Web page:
We agree that some Internet access is better than none, and if that is what Internet.org actually provided—for example, through a uniformly rate-limited or data-capped free service—then it would have our full support. But it doesn’t. Instead, it continues to impose conditions and restraints that not only make it something less than a true Internet service, but also endanger people’s privacy and security.
While we applaud Facebook’s efforts to encourage more websites to provide support for low-end feature phones by stripping out “heavy” content, we would like to see Internet.org try harder to achieve its very worthy objective of connecting the remaining two thirds of the world to the Internet. We have confidence that it would be possible to provide a limited free Internet access service that is secure, and that doesn’t rely on Facebook and its partners to maintain a central list of approved sites. Until then, Internet.org will not be living up to its promise, or its name.
TL;DR key recommendations:
– Once a project is completed, the team must ensure that the “What” and “Why” of each software item are properly documented.
– In the cases of parallel development of inter-dependent software modules set up a negotiation table to solve conflict between the development teams.
– Make sure that the development team is aware of the CMMI-ACQ or ISO12207 processes for negotiating with third parties.
– Make sure that testers are involved when negotiating with a third party for a potentially vulnerable software component. ￼
– Plan organization-wide process reviews to detect isolated processes and to promote information flows between processes.
– Planned special budget items to support long lasting corrections or corrections that are likely to benefit many modules. ￼
– Projects with strict deadlines are risky, and should be carefully monitored to avoid last minute unplanned activities.
– Team members should maintain a careful balance between the flows of information within formal development processes and informal human interactions.
– Team members should make sure that knowledge is appropriately distributed amongst them. For example, pair programming is a practice which can promote knowledge sharing.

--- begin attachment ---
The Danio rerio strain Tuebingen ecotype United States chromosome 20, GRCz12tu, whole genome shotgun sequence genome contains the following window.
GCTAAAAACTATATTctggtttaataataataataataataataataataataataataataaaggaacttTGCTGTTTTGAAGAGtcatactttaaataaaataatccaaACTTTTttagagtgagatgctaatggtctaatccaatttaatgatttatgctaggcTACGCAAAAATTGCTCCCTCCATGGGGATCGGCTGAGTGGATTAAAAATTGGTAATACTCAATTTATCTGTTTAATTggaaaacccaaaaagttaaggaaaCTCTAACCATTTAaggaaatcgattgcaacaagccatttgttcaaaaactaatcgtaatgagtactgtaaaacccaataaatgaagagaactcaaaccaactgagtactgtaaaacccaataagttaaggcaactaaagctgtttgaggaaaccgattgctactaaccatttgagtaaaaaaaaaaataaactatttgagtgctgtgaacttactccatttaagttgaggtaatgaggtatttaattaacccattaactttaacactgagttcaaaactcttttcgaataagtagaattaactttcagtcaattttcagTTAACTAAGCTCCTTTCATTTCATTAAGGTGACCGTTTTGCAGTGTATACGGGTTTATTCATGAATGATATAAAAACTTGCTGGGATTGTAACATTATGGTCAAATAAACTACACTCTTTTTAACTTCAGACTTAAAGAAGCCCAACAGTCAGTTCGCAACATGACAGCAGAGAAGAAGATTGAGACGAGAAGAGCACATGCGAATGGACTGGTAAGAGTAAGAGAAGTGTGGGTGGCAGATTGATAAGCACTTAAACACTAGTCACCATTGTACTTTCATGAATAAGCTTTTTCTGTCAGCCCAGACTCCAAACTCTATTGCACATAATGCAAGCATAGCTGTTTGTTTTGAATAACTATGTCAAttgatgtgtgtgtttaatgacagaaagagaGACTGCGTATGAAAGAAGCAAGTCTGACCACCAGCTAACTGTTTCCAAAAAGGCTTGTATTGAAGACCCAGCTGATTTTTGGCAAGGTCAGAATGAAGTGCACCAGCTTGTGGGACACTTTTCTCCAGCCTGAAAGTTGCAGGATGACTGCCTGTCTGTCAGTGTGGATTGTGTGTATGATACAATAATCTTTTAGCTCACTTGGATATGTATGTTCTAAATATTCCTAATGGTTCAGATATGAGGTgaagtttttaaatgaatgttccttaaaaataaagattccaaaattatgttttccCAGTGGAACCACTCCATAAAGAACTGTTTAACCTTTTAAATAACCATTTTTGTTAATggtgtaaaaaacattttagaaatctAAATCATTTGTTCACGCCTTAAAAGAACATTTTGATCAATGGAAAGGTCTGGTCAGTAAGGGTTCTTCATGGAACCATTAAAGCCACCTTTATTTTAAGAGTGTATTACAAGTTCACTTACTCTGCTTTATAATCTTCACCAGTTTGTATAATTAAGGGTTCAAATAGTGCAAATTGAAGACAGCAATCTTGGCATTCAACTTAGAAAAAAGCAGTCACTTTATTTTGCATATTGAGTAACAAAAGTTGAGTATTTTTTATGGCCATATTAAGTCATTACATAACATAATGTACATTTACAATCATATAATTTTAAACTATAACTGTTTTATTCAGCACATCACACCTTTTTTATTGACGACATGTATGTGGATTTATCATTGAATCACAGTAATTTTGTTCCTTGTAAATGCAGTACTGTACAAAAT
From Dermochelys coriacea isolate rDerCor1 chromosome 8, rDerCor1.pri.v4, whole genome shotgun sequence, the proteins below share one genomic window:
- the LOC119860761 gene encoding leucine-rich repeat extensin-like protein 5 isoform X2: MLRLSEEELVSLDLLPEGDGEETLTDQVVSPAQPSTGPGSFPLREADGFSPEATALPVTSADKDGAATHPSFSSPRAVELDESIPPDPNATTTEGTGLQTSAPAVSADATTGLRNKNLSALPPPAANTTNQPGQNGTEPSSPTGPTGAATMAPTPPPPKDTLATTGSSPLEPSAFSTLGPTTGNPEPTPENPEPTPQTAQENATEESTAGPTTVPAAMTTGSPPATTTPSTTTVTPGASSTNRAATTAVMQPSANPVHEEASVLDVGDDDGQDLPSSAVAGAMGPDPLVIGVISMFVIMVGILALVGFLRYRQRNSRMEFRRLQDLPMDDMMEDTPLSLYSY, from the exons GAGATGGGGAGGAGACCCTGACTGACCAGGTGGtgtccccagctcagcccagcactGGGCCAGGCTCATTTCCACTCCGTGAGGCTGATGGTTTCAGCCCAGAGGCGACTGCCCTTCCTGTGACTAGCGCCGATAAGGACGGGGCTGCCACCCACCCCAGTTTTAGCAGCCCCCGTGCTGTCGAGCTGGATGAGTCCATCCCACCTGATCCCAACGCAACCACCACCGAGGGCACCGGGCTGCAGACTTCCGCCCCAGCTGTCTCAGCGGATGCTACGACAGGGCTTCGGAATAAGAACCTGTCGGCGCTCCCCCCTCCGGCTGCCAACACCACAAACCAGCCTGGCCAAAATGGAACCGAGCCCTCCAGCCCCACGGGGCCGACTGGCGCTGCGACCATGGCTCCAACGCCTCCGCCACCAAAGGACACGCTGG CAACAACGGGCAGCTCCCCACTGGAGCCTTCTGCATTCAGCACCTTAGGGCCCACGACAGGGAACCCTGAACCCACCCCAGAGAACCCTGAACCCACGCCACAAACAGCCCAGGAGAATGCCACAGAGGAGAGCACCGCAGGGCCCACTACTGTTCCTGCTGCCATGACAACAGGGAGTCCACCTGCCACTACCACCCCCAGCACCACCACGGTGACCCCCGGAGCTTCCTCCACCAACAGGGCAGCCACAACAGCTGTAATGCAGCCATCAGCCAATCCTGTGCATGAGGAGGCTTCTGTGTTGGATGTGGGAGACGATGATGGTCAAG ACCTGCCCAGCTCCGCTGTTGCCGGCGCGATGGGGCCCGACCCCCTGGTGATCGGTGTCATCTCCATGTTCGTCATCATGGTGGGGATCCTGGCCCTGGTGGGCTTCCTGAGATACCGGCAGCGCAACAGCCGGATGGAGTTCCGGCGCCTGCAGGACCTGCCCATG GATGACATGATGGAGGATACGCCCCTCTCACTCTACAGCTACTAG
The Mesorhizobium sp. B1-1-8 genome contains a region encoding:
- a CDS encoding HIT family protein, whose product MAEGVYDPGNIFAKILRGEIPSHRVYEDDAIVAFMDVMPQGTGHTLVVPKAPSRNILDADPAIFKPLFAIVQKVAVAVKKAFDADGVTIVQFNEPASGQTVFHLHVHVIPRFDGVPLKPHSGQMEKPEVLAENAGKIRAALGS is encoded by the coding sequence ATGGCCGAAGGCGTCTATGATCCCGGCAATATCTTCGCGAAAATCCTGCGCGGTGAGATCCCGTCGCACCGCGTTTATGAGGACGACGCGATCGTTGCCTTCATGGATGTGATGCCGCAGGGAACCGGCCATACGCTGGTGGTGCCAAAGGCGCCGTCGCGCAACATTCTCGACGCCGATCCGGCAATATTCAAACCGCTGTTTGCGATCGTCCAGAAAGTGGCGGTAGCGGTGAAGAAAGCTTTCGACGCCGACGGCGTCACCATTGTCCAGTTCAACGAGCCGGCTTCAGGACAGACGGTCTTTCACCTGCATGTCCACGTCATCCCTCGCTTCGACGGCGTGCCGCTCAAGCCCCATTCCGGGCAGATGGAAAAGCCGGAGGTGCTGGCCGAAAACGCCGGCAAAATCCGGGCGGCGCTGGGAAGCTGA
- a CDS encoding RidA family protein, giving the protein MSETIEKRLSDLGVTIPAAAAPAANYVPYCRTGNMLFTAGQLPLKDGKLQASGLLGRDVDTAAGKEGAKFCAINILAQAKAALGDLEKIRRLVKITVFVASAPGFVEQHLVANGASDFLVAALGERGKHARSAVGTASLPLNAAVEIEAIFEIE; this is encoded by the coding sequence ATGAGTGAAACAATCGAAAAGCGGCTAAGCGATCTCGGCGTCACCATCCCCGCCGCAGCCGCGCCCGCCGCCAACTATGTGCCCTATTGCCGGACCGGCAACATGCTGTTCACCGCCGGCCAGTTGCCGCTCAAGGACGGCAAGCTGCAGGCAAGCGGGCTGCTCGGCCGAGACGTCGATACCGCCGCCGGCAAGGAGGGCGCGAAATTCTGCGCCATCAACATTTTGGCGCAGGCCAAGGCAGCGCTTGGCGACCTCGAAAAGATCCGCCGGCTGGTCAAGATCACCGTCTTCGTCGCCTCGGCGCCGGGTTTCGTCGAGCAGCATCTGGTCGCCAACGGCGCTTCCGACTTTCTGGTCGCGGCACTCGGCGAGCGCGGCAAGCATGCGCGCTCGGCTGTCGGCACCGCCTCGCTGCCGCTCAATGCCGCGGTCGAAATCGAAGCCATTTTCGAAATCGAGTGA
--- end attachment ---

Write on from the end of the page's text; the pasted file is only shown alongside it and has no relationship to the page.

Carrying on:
– Any intrusion into the team dynamics by outsiders should be done very carefully.
I had to write bad code because sales and management usually dictate the timeline of the project.
As an example: sales promises new customer feature X in one month and we will lose money unless it’s implemented.
My choice is to either: 1) Complete it the right way in double the time or 2) use hacks and cut corners to get it done on time. Since non-technical people just see the output and not what’s going on underneath, they often times don’t see the difference and when they explain to the boss that they might lose money, it’s almost always option #2.
Being kind isn’t the same as being nice. It isn’t about superficial praise. It doesn’t mean dulling your opinions. And it shouldn’t diminish the passion with which you present them.
Being kind is fundamentally about taking responsibility for your impact on the people around you. It requires you be mindful of their feelings and considerate of the way your presence affects them.
Um estudo do MIT compilou dados a partir de milhares de chamadas de vendas B2B. (…) Aqui está o que eles encontraram: o melhor horário para fazer contato com seus prospects é das 16h às 18h. (…) e ainda é 114% melhor do que o pior período do dia (ente às 11h e às 12h). (…) A pesquisa constatou que, as quartas e quintas-feiras são os melhores dias para a prospecção, quase 50% melhor do que o pior dia, a terça-feira.
1. Shut off alerts on your phone.
2. Get organized.
3 .Add estimated times to your to-do list.
4. Implement the 2-minute rule.
5. Make bad habits harder.
6. Work in bursts; take your breaks outside.
7. Designate yourself morale officer.
8. Upgrade your personal presentation.
9. Focus on your long-term goals.